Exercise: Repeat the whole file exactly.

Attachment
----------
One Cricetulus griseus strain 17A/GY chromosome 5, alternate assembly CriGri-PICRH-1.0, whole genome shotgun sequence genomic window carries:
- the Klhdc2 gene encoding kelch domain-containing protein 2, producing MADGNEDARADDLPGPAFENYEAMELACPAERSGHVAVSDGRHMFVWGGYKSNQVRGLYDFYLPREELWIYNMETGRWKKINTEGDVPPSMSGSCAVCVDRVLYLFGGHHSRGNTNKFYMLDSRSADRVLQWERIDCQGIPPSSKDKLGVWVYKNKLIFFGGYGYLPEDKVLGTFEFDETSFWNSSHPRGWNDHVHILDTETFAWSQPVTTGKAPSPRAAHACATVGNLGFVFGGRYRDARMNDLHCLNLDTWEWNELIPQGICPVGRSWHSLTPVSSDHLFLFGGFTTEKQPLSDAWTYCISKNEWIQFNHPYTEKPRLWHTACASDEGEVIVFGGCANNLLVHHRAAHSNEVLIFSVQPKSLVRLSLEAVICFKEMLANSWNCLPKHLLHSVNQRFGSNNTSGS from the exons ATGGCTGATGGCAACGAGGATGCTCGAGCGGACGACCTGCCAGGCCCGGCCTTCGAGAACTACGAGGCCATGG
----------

One Cricetulus griseus strain 17A/GY chromosome 5, alternate assembly CriGri-PICRH-1.0, whole genome shotgun sequence genomic window carries:
- the Klhdc2 gene encoding kelch domain-containing protein 2, producing MADGNEDARADDLPGPAFENYEAMELACPAERSGHVAVSDGRHMFVWGGYKSNQVRGLYDFYLPREELWIYNMETGRWKKINTEGDVPPSMSGSCAVCVDRVLYLFGGHHSRGNTNKFYMLDSRSADRVLQWERIDCQGIPPSSKDKLGVWVYKNKLIFFGGYGYLPEDKVLGTFEFDETSFWNSSHPRGWNDHVHILDTETFAWSQPVTTGKAPSPRAAHACATVGNLGFVFGGRYRDARMNDLHCLNLDTWEWNELIPQGICPVGRSWHSLTPVSSDHLFLFGGFTTEKQPLSDAWTYCISKNEWIQFNHPYTEKPRLWHTACASDEGEVIVFGGCANNLLVHHRAAHSNEVLIFSVQPKSLVRLSLEAVICFKEMLANSWNCLPKHLLHSVNQRFGSNNTSGS from the exons ATGGCTGATGGCAACGAGGATGCTCGAGCGGACGACCTGCCAGGCCCGGCCTTCGAGAACTACGAGGCCATGG